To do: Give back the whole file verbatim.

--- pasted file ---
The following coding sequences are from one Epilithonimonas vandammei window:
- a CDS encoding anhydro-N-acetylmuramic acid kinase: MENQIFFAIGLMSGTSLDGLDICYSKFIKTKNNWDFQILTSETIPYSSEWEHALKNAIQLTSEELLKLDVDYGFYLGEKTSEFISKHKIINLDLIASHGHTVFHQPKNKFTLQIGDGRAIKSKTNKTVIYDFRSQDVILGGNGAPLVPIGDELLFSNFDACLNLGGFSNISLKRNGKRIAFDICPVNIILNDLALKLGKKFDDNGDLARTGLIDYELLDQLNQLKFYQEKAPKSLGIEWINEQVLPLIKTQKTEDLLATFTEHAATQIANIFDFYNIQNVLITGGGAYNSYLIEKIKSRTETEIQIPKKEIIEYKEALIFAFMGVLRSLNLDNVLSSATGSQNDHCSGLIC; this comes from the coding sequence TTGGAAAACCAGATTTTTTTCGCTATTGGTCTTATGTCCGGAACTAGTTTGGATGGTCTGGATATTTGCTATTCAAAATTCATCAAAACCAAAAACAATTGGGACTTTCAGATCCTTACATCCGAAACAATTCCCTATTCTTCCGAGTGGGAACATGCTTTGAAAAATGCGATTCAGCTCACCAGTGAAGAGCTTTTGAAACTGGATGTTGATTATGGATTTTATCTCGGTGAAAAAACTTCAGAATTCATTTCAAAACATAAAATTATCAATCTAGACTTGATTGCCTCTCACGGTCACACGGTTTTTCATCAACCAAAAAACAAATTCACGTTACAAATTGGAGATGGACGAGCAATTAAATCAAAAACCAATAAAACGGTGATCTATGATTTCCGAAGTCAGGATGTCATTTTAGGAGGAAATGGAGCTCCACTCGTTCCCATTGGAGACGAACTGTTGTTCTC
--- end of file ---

The following coding sequences are from one Epilithonimonas vandammei window:
- a CDS encoding anhydro-N-acetylmuramic acid kinase: MENQIFFAIGLMSGTSLDGLDICYSKFIKTKNNWDFQILTSETIPYSSEWEHALKNAIQLTSEELLKLDVDYGFYLGEKTSEFISKHKIINLDLIASHGHTVFHQPKNKFTLQIGDGRAIKSKTNKTVIYDFRSQDVILGGNGAPLVPIGDELLFSNFDACLNLGGFSNISLKRNGKRIAFDICPVNIILNDLALKLGKKFDDNGDLARTGLIDYELLDQLNQLKFYQEKAPKSLGIEWINEQVLPLIKTQKTEDLLATFTEHAATQIANIFDFYNIQNVLITGGGAYNSYLIEKIKSRTETEIQIPKKEIIEYKEALIFAFMGVLRSLNLDNVLSSATGSQNDHCSGLIC; this comes from the coding sequence TTGGAAAACCAGATTTTTTTCGCTATTGGTCTTATGTCCGGAACTAGTTTGGATGGTCTGGATATTTGCTATTCAAAATTCATCAAAACCAAAAACAATTGGGACTTTCAGATCCTTACATCCGAAACAATTCCCTATTCTTCCGAGTGGGAACATGCTTTGAAAAATGCGATTCAGCTCACCAGTGAAGAGCTTTTGAAACTGGATGTTGATTATGGATTTTATCTCGGTGAAAAAACTTCAGAATTCATTTCAAAACATAAAATTATCAATCTAGACTTGATTGCCTCTCACGGTCACACGGTTTTTCATCAACCAAAAAACAAATTCACGTTACAAATTGGAGATGGACGAGCAATTAAATCAAAAACCAATAAAACGGTGATCTATGATTTCCGAAGTCAGGATGTCATTTTAGGAGGAAATGGAGCTCCACTCGTTCCCATTGGAGACGAACTGTTGTTCTC